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Milkfairy
MilkfairyHeart Star
in reply to Ader42

Many of the forum members are very knowledgable and may not appreciate comments such as

' You seem not to realise.....'

' some may not know this'

It may also put others off from contributing or wishing to continue being part of this forum which would be a shame.

healthunlocked.com/bhf/post...

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Fortepiano
Fortepiano
in reply to Ader42

The BHF recommends a Mediterranean diet - as well as statins.

Did your GP put you on a statin since the cholesterol of 9 showed you were at high risk?

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Ader42
Ader42
in reply to Fortepiano

No. GP didn’t even want to see me. A nurse told me the result.

I was put on the statin by the hospital cardiologist after the subsequent heart attack.

I’ve been registered at the surgery since moving to this area 9 years ago and never seen a GP.

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Fortepiano
Fortepiano
in reply to Ader42

It certainly it was bad practice - and against NHS guidelines - for you not to have been advised to take a statin. It is certainly worthwhile to inform oneself about the guidelines.

However, an LP(a) test or CAC scan would only have reiterated that you were high risk - something already shown by your cholesterol test and sadly confirmed by your heart attack.

It is very odd that you keep saying high LDL/ cholesterol shows nothing when your experience clearly negates this!

Incidentally while high LP(a) is an independent risk factor the first line of treatment is to use statins to lower LDL as much as possible, which has been shown to reduce the risk markedly.

I do disagree with your assertions about the BHF.

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Ader42
Ader42
in reply to Fortepiano

People keep misunderstanding me I think.

Total Cholesterol as a measure on it’s own is known to be very limited unless exceptionally high (e.g. in the teens) as in FH. The best measure for predicting CVD risk is known to be TC:HDL as HDL tracks Triglycerides but is less noisy. As advocated by cardiologists worldwide. The risk is not LDL in general but specific LDL sub-fractions some of which are not treated by statins.

But there I go upsetting everyone again telling them what they already know.

The nurse I saw the other day said to me that before my heart attack I was considered very low risk due to my lifestyle, weight etc. and despite the cholesterol score. Because Cholesterol is the least relevant/weighty risk factor apparently.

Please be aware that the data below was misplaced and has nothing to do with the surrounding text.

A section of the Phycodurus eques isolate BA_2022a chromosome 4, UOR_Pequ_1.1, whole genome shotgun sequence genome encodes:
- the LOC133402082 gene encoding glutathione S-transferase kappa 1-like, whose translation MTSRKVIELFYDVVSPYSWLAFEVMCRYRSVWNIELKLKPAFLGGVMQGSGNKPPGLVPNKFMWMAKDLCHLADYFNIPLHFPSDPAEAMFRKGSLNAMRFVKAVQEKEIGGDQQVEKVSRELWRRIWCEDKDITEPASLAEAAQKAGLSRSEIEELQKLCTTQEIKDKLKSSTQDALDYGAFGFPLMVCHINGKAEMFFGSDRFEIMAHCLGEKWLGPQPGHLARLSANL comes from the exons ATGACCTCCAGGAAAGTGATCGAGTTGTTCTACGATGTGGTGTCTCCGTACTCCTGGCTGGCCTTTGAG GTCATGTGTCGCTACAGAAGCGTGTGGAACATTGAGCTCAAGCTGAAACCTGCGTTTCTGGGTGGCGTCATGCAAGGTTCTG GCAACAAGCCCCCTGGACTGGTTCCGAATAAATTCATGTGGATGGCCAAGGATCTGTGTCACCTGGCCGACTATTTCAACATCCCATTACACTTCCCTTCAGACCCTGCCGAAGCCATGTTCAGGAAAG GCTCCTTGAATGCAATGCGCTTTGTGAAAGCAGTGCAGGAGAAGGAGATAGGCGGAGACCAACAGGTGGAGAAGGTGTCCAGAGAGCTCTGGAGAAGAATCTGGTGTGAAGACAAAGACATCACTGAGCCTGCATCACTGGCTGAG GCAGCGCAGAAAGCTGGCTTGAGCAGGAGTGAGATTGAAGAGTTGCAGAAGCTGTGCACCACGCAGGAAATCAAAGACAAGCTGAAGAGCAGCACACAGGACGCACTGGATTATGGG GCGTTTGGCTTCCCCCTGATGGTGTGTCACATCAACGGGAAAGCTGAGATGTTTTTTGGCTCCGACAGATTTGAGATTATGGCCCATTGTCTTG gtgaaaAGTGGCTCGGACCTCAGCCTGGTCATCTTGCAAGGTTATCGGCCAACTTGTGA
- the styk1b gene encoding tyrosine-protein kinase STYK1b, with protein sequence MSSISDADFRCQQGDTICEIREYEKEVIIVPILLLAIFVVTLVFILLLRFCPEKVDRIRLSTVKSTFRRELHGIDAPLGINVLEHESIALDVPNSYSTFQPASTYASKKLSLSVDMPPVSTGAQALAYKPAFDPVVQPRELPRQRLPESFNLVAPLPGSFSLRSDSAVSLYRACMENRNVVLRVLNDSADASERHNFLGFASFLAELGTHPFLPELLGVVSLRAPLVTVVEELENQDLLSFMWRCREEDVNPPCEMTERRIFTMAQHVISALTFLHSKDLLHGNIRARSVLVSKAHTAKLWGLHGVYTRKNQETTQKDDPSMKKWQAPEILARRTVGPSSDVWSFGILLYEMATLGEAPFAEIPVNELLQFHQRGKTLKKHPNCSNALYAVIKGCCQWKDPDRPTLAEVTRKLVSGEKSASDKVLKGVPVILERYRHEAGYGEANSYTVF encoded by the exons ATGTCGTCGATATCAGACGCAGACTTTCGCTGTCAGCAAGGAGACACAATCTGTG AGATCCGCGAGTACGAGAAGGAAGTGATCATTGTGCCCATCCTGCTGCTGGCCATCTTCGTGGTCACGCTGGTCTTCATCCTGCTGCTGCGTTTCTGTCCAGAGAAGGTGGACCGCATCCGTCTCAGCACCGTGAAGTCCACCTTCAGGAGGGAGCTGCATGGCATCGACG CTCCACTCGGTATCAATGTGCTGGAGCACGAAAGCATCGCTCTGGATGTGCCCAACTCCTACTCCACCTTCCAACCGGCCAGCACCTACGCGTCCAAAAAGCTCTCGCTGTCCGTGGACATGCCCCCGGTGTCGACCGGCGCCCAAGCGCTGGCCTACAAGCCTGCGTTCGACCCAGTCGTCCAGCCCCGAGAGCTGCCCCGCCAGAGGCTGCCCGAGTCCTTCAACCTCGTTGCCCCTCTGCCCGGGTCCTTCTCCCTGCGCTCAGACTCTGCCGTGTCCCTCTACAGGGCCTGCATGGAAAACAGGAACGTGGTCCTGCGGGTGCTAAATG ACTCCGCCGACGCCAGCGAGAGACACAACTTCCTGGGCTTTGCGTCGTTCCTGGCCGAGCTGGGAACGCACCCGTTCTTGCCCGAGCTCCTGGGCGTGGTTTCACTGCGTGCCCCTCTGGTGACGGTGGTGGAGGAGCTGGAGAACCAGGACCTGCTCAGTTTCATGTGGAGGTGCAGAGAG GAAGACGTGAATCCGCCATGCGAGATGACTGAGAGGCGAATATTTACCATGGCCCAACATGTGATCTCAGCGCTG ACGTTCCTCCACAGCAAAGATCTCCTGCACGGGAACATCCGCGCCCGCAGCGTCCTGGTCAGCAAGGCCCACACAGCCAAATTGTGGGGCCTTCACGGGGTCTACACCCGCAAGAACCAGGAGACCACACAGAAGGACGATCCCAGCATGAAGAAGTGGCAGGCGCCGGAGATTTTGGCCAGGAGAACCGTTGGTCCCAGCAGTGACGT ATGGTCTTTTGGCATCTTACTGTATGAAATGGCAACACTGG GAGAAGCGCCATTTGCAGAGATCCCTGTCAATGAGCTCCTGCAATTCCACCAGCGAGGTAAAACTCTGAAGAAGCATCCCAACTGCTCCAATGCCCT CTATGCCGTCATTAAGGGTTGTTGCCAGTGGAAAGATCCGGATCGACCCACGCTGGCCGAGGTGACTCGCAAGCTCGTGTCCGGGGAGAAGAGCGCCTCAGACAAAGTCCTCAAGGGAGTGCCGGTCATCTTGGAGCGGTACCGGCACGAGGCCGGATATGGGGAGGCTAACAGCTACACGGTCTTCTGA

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Fortepiano
Fortepiano
in reply to Ader42

Sorry you were wrongly reassured. Such a shame you didn't get your referral to the lipid clinic, which NICE recommends for your extremely high levels, but glad the atorvastatin is reducing your cholesterol now.

2 likes
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jobe1968
jobe1968
in reply to Fortepiano

I had a high reading for years. Optician and work place tests highlighted it. I raised with GP on many occasions was informed not within parameters for statins.

Post heart! attack lipids consultant was shocked I had not been given statins ten years ago. Looking at my levels and family history it seems I was in the high risk category.

Completely undermined my confidence in my GP which continues to be low as it’s not possible to maintain a relationship with a doctor as they rotate through the practice so frequently. Look to change practice now as it seems every time I get a good doctor they move on. Can only assume the practice is not as good a place to work as others in the region.

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Fortepiano
Fortepiano
in reply to jobe1968

That is so frustrating. Unfortunately statins for primary protection are very underprescribed by GPs (despite all the complaints they are pushing them on all and sundry!).

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stillaboveground

I totally agree with you. I have some relatives who google symptoms and self diagnose, there doctor seems to be always wrong when they know they have a serious illness (sorry many serious illnesses). They are walking medical mysteries.

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Calm2
Calm2
in reply to Ader42

I didn’t say nobody has side effects in fact I stated that I did from Ramipril and the dr changed it. I do understand what you are saying and yes I agree not all drs agree with one another and if you want to spend your time looking into everything then that’s your prerogative. Sorting out your mums problem was great and a job well done. I was just generalising the fact that not everyone wants to do that. I will be completely honest and say now that I believe these sites can have the ability to make some feel worse than they did before. 😯